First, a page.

LRR tires

Just got new tires from tire rack for my CX-7(contenintal trucontact). Upon looking at the description closer, these are LRR.
Anyone here switch to this type of tire from a normal type? Are there any real world performance advantages or disadvantages to LRR tires over normal ones?

LRR is low rolling resistance. Some ways to reduce rolling resistance are harder rubber, stiffer sidewall, internal design of the belts and cords, less squirm in the tread, and more. You might give up nothing. You might feel the ride is harsher, less dry wet or snow traction. You might get 3 to 5 % better mpg if these tires replaced standard tires.

Just like everything else in life, generalizations tend to be filled with incorrect info, so I hesitate to generalize.

LRR tires are usually said to have less traction than non-LRR tires, but I have to say that my Michelin Defenders–which are LRR tires–have excellent traction on dry and wet roads, and are…decent on snow. In fact, I haven’t found any factor in which these tires are lacking.

If you look at the tire ratings in Consumer Reports, you will see that there is a fairly wide variation in how LRR tires perform.

I was looking at their survey results when shopping for the tires more than anything, and the TrueContact is dark green in all but 1 area. It was when I started looking at other stats that I noticed it was an ecoplus LRR designation.

The ride didn’t feel any harsher, it actually felt a bit softer going over the crummy roads here in my town. The only thing I noticed that was different was I thought I heard a noise from the front passenger side; A slight droning noise. Though, I could just be imagining it, too, it’s hard to tell with only a couple miles driving home from the tire shop.

I just bought the true contact tires, too and have about 3 tanks of gas on them. I’m getting the same mileage I got in the summer on winter blend gasoline, so it appears that there is some improvement. I’ll let you know more when they switch back in a month or so. These tires have great grip, though.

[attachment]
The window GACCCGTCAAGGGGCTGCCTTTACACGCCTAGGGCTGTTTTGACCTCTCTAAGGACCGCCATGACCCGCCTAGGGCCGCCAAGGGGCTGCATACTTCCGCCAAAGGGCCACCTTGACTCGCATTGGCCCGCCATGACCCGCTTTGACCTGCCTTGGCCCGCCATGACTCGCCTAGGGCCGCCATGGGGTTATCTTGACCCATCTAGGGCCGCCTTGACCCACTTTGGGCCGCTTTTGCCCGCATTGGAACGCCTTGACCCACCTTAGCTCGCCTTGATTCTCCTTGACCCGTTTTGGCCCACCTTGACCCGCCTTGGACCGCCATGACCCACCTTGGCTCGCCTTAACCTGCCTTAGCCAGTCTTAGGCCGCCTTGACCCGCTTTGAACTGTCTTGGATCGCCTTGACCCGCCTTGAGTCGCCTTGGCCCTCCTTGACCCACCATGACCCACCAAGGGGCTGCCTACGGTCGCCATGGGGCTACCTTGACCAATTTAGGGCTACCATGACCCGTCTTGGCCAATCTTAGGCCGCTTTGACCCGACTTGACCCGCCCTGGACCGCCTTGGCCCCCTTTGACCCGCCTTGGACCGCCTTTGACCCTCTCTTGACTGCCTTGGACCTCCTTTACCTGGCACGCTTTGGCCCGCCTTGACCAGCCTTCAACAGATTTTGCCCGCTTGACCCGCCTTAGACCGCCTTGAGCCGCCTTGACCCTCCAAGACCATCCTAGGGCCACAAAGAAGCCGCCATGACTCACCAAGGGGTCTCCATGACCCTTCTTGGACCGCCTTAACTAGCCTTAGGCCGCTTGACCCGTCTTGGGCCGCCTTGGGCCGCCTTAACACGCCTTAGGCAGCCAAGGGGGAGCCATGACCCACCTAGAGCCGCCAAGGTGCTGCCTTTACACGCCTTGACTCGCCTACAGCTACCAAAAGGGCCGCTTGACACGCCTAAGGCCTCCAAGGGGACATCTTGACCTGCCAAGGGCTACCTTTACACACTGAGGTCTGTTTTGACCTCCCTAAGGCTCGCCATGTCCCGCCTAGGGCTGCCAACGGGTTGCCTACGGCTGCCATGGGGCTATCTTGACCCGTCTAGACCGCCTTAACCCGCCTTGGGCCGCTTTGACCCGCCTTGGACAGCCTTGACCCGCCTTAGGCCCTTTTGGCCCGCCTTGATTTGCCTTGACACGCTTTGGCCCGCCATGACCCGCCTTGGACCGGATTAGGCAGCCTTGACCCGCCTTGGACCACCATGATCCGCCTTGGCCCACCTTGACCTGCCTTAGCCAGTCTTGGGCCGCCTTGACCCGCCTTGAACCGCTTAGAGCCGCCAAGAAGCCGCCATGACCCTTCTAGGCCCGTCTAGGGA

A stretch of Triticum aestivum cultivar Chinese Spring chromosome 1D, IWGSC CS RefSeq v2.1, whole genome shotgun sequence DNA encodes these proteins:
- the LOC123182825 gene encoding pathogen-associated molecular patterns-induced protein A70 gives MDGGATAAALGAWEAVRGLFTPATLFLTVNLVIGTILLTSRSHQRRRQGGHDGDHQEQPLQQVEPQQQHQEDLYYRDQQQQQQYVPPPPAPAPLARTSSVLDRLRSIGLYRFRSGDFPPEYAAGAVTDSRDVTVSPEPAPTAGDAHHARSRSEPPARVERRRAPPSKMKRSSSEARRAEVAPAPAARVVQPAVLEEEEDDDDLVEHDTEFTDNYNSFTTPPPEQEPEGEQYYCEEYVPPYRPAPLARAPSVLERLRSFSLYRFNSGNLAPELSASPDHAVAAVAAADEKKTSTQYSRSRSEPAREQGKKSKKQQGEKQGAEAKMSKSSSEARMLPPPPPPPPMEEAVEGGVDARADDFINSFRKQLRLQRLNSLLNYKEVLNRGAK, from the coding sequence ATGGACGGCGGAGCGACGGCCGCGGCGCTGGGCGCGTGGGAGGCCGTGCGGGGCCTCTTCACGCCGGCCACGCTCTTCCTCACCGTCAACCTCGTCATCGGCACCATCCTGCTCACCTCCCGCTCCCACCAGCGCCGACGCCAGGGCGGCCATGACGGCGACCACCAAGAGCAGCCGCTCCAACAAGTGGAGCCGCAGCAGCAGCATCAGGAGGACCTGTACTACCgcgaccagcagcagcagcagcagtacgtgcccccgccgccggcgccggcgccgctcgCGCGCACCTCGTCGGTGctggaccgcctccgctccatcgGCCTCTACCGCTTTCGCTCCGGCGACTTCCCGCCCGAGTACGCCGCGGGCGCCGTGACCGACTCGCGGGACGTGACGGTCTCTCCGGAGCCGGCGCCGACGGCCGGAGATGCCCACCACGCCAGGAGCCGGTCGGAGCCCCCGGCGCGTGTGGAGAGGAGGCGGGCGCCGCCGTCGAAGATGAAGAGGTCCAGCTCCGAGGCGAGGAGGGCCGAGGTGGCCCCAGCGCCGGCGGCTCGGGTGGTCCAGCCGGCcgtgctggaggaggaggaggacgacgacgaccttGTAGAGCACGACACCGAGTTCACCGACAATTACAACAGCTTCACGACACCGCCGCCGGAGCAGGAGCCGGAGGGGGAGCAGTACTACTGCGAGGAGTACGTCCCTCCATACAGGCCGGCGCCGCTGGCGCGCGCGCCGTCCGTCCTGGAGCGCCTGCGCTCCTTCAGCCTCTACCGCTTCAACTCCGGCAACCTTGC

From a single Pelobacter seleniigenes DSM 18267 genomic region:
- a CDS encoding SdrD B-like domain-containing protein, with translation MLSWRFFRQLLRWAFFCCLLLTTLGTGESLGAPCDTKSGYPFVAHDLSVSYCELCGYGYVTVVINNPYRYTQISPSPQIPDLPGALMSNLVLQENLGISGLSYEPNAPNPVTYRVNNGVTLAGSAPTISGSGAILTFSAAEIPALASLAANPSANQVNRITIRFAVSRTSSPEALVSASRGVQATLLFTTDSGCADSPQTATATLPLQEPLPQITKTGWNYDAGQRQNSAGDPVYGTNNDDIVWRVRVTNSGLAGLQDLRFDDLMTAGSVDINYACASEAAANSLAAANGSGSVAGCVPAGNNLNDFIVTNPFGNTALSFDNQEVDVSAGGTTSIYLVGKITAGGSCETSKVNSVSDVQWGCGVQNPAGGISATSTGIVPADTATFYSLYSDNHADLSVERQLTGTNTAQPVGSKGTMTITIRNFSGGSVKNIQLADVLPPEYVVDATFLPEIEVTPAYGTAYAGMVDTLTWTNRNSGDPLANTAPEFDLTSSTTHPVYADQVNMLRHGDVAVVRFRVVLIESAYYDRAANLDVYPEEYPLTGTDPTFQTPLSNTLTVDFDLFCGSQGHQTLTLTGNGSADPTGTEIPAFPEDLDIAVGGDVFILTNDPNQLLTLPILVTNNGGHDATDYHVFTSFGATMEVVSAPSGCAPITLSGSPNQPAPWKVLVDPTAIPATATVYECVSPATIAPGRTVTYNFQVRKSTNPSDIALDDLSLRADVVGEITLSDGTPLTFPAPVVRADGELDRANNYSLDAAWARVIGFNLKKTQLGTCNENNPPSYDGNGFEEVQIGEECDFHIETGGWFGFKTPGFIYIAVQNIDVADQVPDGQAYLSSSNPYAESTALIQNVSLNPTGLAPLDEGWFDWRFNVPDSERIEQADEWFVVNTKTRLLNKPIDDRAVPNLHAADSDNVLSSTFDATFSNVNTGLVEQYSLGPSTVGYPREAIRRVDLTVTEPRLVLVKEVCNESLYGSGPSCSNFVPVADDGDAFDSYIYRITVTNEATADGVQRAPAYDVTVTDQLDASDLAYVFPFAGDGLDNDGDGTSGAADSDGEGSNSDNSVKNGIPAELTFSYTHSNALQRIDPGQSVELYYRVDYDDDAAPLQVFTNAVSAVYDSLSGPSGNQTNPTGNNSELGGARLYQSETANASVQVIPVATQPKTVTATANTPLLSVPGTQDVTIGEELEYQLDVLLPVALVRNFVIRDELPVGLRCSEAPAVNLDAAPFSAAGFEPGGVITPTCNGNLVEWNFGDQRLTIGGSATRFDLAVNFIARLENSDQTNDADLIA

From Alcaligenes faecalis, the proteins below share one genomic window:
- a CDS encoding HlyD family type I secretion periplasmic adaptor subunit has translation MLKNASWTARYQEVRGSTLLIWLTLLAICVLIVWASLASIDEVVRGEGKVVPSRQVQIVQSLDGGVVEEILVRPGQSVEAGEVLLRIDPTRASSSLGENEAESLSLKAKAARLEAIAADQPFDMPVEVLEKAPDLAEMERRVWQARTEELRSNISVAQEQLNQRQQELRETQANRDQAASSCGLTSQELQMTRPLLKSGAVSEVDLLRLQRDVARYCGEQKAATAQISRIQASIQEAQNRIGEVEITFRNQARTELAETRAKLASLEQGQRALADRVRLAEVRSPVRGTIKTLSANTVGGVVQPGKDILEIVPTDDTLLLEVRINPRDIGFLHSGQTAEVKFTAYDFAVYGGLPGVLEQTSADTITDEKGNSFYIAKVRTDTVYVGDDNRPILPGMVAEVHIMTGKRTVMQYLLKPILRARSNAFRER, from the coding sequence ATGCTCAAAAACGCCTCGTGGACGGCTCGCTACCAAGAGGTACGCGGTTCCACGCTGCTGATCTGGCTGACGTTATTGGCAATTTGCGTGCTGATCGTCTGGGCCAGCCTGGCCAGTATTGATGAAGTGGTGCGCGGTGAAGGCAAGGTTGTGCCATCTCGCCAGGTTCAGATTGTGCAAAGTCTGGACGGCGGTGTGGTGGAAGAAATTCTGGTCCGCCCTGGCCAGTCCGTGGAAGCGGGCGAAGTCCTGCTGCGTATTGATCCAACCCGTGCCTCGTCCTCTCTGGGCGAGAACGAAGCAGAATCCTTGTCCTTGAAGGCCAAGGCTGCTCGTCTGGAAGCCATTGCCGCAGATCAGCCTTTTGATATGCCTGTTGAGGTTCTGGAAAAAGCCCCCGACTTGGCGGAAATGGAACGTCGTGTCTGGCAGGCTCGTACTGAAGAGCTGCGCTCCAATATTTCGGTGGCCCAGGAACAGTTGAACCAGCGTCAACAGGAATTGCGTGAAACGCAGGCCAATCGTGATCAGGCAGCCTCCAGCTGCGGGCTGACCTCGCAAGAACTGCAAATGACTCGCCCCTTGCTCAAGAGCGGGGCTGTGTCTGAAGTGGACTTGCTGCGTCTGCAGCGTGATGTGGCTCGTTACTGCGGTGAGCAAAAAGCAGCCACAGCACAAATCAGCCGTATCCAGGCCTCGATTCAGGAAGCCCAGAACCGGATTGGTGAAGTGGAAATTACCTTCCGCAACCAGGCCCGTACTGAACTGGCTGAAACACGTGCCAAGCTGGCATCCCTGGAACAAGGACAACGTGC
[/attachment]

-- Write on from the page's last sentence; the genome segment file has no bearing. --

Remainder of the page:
I get an mpg or two less in the winter, but that’s mostly due to me using my remote start in the mornings to help clear the windows. Other than that, winter or summer fuel I get about the same MPG year round. A 3-5% increase won’t be much when I’m averaging 14.5MPG year round

The trouble with tires is that the ride, handling, and traction characteristics of every tire are different, and they become different again in different sizes, and vary again on different vehicles. When LRR tires first came out not that long ago most owners of cars with them (the Prius club) reported better handling after switching to conventional tires. I’m not sure that’s true anymore. Maybe it just applied to the tires that the Prius was being shipped with.

If you’re happy with your new tires, than it matters not what the general “buzz” is about them. If you’re not, than it matters not what eth general “buzz” is about them. In short, they’re already on the vehicle… analyzing them based upon the sidewall is meaningless. You either like them or you don’t.

At nearly $900, including shipping, for my new tires, plus another $200 for mounting, balancing, new tpms sensors and a 4 wheel alignment, I can safely say, regardless of how they perform, I’ll be keeping them for awhile.
I was just wondering if others have heard/experienced any difference with lrr vs normal tires.

The only vehicle in the family with LRR tires is my Mom’s '10 Prius which she researched and shopped for new tires until my dad basically told her to buy the Defender XT’s from Costco and stop worrying about everything else. Some cars such as Hybrids are more sensitive to tire choice and even different LRR tires can have an effect on mileage compared to another. Normal tires do have more grip and probably better snow performance but it really depends on individual needs. No complaints so far from my favorite Prius owner so they must be meeting her expectations. We’ll see if she actually gets 60,000 miles from a set of tires.

LRR tires are a benefit long term for the consumer, inspired by car manufactures who neededthem as standard equipment on cars they wanted to make more efficient. Until the technology evolves, there will always be some compromise. I have never found that snow tires with the absolute best snow and mud traction did any thing but reduce my mileage and make more noise otherwise. At some point a balance will be found by tire makers and some day consumers will have tires that are still better over all because of it.